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Testing Times (Destination UK Article)

Wednesday 18 June 2008, 3:31 PM

Global tourism growth has averaged over 4% for the past 10 years. Fuelled by a strongly growing global economy and a boom in personal wealth it has shrugging-off the impacts of 9/11, the second gulf war, SARS and a host of other difficulties.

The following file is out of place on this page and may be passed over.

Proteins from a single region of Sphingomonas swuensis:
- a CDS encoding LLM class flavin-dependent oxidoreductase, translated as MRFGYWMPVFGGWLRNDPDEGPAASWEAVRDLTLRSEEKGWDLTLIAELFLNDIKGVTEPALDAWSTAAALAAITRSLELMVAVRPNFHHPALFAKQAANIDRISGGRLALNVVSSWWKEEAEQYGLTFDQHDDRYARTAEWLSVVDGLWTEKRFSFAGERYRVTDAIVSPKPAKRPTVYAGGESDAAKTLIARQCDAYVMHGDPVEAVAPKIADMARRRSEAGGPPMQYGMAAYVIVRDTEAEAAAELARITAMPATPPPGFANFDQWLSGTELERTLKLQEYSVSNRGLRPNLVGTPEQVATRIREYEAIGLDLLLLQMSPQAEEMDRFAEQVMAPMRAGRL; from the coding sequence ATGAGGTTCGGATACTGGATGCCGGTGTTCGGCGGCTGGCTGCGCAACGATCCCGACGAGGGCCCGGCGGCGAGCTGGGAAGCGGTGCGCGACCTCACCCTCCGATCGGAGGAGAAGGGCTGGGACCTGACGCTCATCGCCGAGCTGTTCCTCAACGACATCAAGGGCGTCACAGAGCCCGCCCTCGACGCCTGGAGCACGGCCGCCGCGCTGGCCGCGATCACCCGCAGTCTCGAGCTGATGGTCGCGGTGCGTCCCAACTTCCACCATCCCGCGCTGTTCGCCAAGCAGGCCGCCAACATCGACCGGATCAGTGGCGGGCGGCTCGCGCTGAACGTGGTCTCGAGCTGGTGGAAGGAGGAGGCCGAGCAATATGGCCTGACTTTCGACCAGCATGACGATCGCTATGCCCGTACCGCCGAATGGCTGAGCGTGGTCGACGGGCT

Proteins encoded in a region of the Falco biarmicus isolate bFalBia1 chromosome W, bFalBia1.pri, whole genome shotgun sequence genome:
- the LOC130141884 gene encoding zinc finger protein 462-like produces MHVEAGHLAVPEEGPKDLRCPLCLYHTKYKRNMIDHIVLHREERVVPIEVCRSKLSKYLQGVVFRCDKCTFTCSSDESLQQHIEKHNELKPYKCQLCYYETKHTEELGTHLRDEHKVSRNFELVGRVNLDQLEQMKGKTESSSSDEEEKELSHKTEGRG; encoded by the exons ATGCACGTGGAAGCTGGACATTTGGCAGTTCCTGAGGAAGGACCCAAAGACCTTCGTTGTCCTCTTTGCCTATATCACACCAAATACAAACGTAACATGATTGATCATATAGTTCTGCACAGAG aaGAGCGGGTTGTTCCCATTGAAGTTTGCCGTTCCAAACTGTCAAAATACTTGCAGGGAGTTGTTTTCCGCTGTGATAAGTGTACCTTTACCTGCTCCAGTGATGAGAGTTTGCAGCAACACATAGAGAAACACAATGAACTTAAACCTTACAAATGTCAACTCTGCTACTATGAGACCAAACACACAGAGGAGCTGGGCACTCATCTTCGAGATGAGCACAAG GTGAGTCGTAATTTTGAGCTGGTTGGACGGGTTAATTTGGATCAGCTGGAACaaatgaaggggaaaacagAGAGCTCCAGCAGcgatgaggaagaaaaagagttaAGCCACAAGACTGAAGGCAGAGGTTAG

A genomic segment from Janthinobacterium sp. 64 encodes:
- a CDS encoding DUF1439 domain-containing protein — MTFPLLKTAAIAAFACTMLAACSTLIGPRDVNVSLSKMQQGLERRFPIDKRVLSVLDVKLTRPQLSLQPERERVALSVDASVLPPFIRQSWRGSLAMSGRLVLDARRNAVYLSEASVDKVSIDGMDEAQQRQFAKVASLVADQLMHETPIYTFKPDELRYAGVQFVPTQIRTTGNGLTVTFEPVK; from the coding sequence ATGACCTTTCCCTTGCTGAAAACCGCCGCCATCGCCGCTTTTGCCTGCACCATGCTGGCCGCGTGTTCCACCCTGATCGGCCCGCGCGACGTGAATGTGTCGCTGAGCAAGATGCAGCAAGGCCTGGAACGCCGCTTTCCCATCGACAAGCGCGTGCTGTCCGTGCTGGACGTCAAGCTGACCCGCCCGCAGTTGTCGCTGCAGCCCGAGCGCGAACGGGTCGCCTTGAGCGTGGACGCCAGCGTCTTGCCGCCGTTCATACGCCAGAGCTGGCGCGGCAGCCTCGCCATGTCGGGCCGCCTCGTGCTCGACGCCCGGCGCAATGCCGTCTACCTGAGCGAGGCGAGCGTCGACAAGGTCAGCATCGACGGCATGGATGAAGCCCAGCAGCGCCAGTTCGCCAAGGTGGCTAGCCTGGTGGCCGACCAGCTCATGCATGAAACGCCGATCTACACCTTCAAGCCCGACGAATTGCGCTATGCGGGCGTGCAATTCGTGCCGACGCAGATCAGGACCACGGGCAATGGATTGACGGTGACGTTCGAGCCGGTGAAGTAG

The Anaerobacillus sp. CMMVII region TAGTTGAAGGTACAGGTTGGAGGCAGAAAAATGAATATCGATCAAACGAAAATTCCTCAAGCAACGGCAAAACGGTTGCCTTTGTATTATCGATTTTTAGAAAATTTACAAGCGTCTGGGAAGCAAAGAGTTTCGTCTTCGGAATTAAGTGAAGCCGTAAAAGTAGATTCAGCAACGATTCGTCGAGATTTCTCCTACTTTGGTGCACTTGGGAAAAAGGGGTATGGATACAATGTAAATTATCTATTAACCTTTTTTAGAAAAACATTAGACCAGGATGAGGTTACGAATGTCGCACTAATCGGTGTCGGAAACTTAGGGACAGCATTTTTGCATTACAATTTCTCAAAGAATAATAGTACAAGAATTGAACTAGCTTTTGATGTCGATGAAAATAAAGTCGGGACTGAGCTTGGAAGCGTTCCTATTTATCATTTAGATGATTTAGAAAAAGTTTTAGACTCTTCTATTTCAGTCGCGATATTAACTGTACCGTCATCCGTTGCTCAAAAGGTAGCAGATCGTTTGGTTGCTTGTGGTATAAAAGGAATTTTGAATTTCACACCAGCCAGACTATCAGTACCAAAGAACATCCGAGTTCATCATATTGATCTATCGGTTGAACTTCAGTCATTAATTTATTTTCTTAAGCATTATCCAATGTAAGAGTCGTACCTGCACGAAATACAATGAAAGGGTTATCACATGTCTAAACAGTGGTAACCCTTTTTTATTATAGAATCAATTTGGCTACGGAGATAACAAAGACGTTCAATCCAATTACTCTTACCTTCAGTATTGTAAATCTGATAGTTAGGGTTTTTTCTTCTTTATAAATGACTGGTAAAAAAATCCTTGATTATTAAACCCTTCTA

But with the economic downturn and the increase in oil prices over the last 9 months, it was unrealistic to presume this rate of global tourism industry could continue. However, what is startling is the speed at which reports are starting to emerge from tourist boards around the world on the rapid deterioration of the market. Take for example the Tourism Industry Association of Canada (TIAC) which has recently released a report stating that the Canadian tourism industry “is on the precipice of an unprecedented decline, which could have a massive impact on the 1.6 million Canadians whose jobs depend on this sector”. There has been a 14% decline in visitors from the American market which, on top of a surging exchange rate has put the brakes on inbound tourism. Tellingly, the TIAC’s CEO, Randy Williams is quoted in the press as saying that “in recent years, a low Canadian dollar and cheap fuel prices concealed or mitigated the many challenges facing our competitiveness as a world class destination ... we need urgent action from governments at all levels to address some long-standing structural burdens on our industry” High on the list of structural burdens contained in the report is the deterioration in the country’s transport infrastructure (both international and domestic) and the increasing difficulty that overseas visitors have in complying with tightened entry requirements to the country. The US tourism industry is also in similarly poor shape The number of overseas visitors to the United States is still down 11% compared to before 9/11, even though worldwide travel has risen by 27% since 2002 and the US dollar has depreciated by 40% against the euro over the same period, making America a relatively cheap destination for Europeans. Despite the fall in the value of the US dollar, it has been estimated that the country’s stricter visa and entry requirements has caused a $3.4bn per annum loss in international tourism earnings. On top of this the student sector has also been reduced by $1bn per annum as 1 in 4 applications to study in the US are now being rejected. The travel industry has been strongly lobbying the US Government to commit $200m to the re-establishment of a National Tourist Board and a promotional campaign that tells the world that, despite the increased security measures, the United States is still welcoming to overseas visitors and has much to offer. It estimates that these measures would attract 1.6 million new visitors to America who would spend $8 billion. It was unsuccessful in convincing the Government to include the Travel Promotion Act in the recent economic stimulus package but remains confident that the Act will be passed before the end of the year. One Tourist Board that has been successful is gaining funding from Government is Tourism Queensland in Australia. It has just been granted a A$4m assistance package to overcome cuts to domestic and international flights to the State as airlines such as Qantas start to close marginal routes in response to increased fuel costs. As Tourism Queensland decides how best to use the funds, the State Government has entered emergency talks with a number of airlines to find out what it can do to convince them to re-open important tourism routes. There is a pattern emerging here. Over the last 10 years Governments have tended to take tourism growth for granted and paid little attention to improving infrastructure, reducing regulatory burden or increasing marketing budgets. It seemed that tourism was going to grow regardless of what barriers they imposed. The global economic downturn is suddenly exposing the failings of maintaining a laissez faire attitude towards tourism policy. It’s a lesson that the UK Government needs to take on board – quickly. Kurt Janson



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